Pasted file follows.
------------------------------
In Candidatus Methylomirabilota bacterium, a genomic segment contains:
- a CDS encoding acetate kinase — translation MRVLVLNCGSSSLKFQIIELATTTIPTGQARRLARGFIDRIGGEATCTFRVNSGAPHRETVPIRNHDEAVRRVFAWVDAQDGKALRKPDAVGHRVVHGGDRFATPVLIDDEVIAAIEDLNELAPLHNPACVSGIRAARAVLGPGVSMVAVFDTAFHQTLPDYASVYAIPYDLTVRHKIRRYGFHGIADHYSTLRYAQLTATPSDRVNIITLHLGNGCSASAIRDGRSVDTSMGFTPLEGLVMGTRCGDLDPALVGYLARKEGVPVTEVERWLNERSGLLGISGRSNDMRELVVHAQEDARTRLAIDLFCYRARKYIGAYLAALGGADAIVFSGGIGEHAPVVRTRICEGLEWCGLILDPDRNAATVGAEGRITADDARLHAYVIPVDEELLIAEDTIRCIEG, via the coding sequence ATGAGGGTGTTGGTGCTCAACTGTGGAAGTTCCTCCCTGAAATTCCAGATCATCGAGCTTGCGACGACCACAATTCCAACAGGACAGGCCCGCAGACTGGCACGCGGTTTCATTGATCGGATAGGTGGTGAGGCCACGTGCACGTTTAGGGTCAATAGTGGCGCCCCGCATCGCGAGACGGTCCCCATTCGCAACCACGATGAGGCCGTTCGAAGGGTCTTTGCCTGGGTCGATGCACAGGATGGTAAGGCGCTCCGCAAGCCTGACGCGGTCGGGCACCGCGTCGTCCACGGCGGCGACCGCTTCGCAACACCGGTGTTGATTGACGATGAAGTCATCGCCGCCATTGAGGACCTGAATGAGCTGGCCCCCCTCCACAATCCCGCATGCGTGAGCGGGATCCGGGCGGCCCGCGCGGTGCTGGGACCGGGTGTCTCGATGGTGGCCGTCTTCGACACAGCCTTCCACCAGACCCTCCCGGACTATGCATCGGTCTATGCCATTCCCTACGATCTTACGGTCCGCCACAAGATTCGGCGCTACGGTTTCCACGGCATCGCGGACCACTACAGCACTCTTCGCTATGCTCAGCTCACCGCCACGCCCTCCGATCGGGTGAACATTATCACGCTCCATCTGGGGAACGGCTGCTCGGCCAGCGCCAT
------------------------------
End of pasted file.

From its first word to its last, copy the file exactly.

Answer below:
In Candidatus Methylomirabilota bacterium, a genomic segment contains:
- a CDS encoding acetate kinase — translation MRVLVLNCGSSSLKFQIIELATTTIPTGQARRLARGFIDRIGGEATCTFRVNSGAPHRETVPIRNHDEAVRRVFAWVDAQDGKALRKPDAVGHRVVHGGDRFATPVLIDDEVIAAIEDLNELAPLHNPACVSGIRAARAVLGPGVSMVAVFDTAFHQTLPDYASVYAIPYDLTVRHKIRRYGFHGIADHYSTLRYAQLTATPSDRVNIITLHLGNGCSASAIRDGRSVDTSMGFTPLEGLVMGTRCGDLDPALVGYLARKEGVPVTEVERWLNERSGLLGISGRSNDMRELVVHAQEDARTRLAIDLFCYRARKYIGAYLAALGGADAIVFSGGIGEHAPVVRTRICEGLEWCGLILDPDRNAATVGAEGRITADDARLHAYVIPVDEELLIAEDTIRCIEG, via the coding sequence ATGAGGGTGTTGGTGCTCAACTGTGGAAGTTCCTCCCTGAAATTCCAGATCATCGAGCTTGCGACGACCACAATTCCAACAGGACAGGCCCGCAGACTGGCACGCGGTTTCATTGATCGGATAGGTGGTGAGGCCACGTGCACGTTTAGGGTCAATAGTGGCGCCCCGCATCGCGAGACGGTCCCCATTCGCAACCACGATGAGGCCGTTCGAAGGGTCTTTGCCTGGGTCGATGCACAGGATGGTAAGGCGCTCCGCAAGCCTGACGCGGTCGGGCACCGCGTCGTCCACGGCGGCGACCGCTTCGCAACACCGGTGTTGATTGACGATGAAGTCATCGCCGCCATTGAGGACCTGAATGAGCTGGCCCCCCTCCACAATCCCGCATGCGTGAGCGGGATCCGGGCGGCCCGCGCGGTGCTGGGACCGGGTGTCTCGATGGTGGCCGTCTTCGACACAGCCTTCCACCAGACCCTCCCGGACTATGCATCGGTCTATGCCATTCCCTACGATCTTACGGTCCGCCACAAGATTCGGCGCTACGGTTTCCACGGCATCGCGGACCACTACAGCACTCTTCGCTATGCTCAGCTCACCGCCACGCCCTCCGATCGGGTGAACATTATCACGCTCCATCTGGGGAACGGCTGCTCGGCCAGCGCCAT